Concord student wins songwriting competition for social justice

  • Mairead Guy (left) and Madison Simpson (right), members of Sweet Petunia, pose for an EP cover. Courtesy

Monitor staff
Published: 7/25/2020 3:10:17 PM

Madison Simpson, a Concord High graduate and member of the Berklee College of Music class of 2020, wants to spread awareness about AIDS in America. Concluding her senior year of college, Simpson wanted to enter Berklee’s 10th annual Songs for Social Change competition. Although she didn’t win the past three years, Simpson tied for third place this spring.

The goal of Songs for Social Change is to encourage students to write songs about social issues that promote a positive change.

With more than 90 submissions, Simpson faced much competition this year. According to a Berklee press release, “songwriters who received awards, honorable mentions, and judge’s shout-outs, and those acknowledged in the contest’s showcase, hail from 16 U.S. states as well as Australia, England, Hong Kong, India, Macedonia, Norway, Qatar, Singapore, and Spain.”

Although there is a cash prize, Simpson was more motivated by the awareness her song “Quilt Too Big To Fold” could bring.

After some research, Simpson stumbled across the NAMES Project AIDS Memorial Quilt. The AIDS Quilt is a massive quilt used to celebrate the lives of people who have died of AIDS. According to the National AIDS Memorial, the quilt weighs approximately 54 tons, and covers a space larger than a football field. So far, there are “more than 48,000 panels dedicated to more than 100,000 individuals.”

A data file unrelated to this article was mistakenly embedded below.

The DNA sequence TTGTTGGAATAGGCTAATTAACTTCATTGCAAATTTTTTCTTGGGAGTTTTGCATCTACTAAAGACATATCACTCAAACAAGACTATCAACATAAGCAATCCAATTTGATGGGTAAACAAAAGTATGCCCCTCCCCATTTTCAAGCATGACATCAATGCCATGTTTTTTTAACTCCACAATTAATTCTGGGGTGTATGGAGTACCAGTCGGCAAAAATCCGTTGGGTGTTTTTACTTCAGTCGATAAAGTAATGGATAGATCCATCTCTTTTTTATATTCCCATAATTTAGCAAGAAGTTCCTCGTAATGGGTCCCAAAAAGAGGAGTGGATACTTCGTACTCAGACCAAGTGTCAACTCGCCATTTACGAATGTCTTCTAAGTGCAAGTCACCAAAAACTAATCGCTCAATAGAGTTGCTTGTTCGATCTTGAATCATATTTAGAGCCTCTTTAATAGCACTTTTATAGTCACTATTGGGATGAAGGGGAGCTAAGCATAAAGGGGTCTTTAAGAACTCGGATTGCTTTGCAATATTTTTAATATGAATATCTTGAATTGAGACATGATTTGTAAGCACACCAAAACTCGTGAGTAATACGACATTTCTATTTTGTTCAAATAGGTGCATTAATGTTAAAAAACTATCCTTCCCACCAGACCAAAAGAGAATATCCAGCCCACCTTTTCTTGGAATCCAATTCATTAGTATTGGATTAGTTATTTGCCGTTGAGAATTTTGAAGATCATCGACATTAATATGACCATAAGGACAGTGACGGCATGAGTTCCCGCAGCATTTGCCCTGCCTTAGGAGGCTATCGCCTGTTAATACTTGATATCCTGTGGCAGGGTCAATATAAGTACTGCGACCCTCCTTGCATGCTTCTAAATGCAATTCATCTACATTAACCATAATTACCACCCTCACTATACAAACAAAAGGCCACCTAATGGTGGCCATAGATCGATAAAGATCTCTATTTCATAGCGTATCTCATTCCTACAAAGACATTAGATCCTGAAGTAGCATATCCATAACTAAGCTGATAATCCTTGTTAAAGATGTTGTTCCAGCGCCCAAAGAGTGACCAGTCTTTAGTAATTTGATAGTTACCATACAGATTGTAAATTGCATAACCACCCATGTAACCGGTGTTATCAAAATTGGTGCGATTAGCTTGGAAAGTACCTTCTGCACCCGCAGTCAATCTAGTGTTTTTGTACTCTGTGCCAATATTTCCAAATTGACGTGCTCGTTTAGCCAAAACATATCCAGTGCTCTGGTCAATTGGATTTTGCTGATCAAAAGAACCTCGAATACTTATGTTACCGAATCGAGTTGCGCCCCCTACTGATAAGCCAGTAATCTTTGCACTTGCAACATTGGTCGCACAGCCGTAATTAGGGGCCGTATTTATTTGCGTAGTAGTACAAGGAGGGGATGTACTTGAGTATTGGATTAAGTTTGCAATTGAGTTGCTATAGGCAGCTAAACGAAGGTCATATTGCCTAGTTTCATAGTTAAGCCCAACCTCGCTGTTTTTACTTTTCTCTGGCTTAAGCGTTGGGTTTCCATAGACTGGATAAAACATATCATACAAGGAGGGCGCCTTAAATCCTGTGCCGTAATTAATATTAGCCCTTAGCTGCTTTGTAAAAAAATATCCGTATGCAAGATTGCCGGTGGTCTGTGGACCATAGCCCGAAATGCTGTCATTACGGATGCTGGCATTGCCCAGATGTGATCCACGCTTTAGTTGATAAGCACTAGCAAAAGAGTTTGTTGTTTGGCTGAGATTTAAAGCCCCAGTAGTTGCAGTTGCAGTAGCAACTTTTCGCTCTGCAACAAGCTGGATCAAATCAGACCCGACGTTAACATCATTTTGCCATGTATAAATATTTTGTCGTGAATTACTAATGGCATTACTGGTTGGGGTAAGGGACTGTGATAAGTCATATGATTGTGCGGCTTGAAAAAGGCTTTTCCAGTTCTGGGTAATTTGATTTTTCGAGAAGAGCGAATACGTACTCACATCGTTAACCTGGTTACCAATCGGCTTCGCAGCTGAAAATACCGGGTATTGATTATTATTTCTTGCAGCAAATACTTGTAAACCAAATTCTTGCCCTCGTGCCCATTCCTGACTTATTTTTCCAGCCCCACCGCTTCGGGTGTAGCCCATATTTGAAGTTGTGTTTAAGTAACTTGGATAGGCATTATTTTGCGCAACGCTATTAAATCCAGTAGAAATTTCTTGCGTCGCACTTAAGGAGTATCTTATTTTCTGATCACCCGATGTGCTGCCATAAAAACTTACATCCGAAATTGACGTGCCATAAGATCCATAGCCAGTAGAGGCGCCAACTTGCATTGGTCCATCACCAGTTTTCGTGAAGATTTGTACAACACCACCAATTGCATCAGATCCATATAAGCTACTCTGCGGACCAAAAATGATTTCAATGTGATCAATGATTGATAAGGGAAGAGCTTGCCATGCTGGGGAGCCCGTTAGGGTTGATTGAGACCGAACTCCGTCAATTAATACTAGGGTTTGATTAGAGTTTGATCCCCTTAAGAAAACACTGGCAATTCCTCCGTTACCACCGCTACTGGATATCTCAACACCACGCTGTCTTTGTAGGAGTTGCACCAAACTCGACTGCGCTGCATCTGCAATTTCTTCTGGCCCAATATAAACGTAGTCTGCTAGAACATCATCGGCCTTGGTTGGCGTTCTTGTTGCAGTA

“The loved ones of people that died of AIDS-related causes will create these coffin-sized quilt squares, and … embroider in artifacts from the person’s life or things that they enjoy doing or like. [So, each square is] just like a individual memorial to that one person. And then, all of those quilt squares get sewn together to make the memorial quilt,” Simpson says.

Although Simpson doesn’t have any personal experience with AIDS or the quilt, it’s a topic near to her heart.

“I am somebody that identifies as part of the LGBTQ+ community. So, it is sort of a story that I feel more comfortable telling, especially since the narration that I like – the point of view that I wrote in the song – is sort of its first person. . . . [So,] although it isn’t my story, it is a story that is adjacent to my own identity. And that is why I felt more comfortable writing in the first person,” Simpson says.

Simpson is clear that she doesn’t want to speak for a community, especially if she is not apart of it. So, she sees her music as a means of uplifting the awareness of AIDS in America today.

Nancy, the protagonist of “Quilt Too Big To Fold,” is a loved one left in a wave of grief after losing her partner to AIDS. Her response is to spend all day knitting a blanket, analogous to the AIDS Quilt.

Simpson feels her song gives way to the true impact of the disease. Further, “Quilt Too Big To Fold” unveils the larger impact of the disease: although the CDC says that, “since the beginning of the epidemic, 675,000 people with AIDS in the United States have died,” there are so many more people impacted. The massive size of the quilt shows just how incalculable the effects of the disease are.

“All the poor excuses I was sold, from a government who doesn’t hear me. Now, I’m stitching up a quilt too big to fold,” Nancy says in “Quilt Too Big To Fold.”

Now that she has graduated, Simpson doesn’t know what exactly the future holds. Like many graduating college seniors, Simpson is facing a difficult economy upon starting adulthood. However, this is not stopping Simpson or her band, Sweet Petunia.

Simpson has always been inclined to write songs about social activism and social change. The pandemic, she says, hasn’t affected her songwriting or passion for social justice. Her band is an example of that.

The goal of Sweet Petunia is to increase inclusivity and space for all gender identities.

“We are sort of trying to carve a space in the music industry that is more inclusive for women and for people of marginalized gender identities, and sort of like showing the younger generation that there is space for people like them,” Simpson said.

So, although unsure of what her next step is, Simpson knows that the important work showcased in Berklee’s Songs for Social Change will continue to drive her amidst troubling times.

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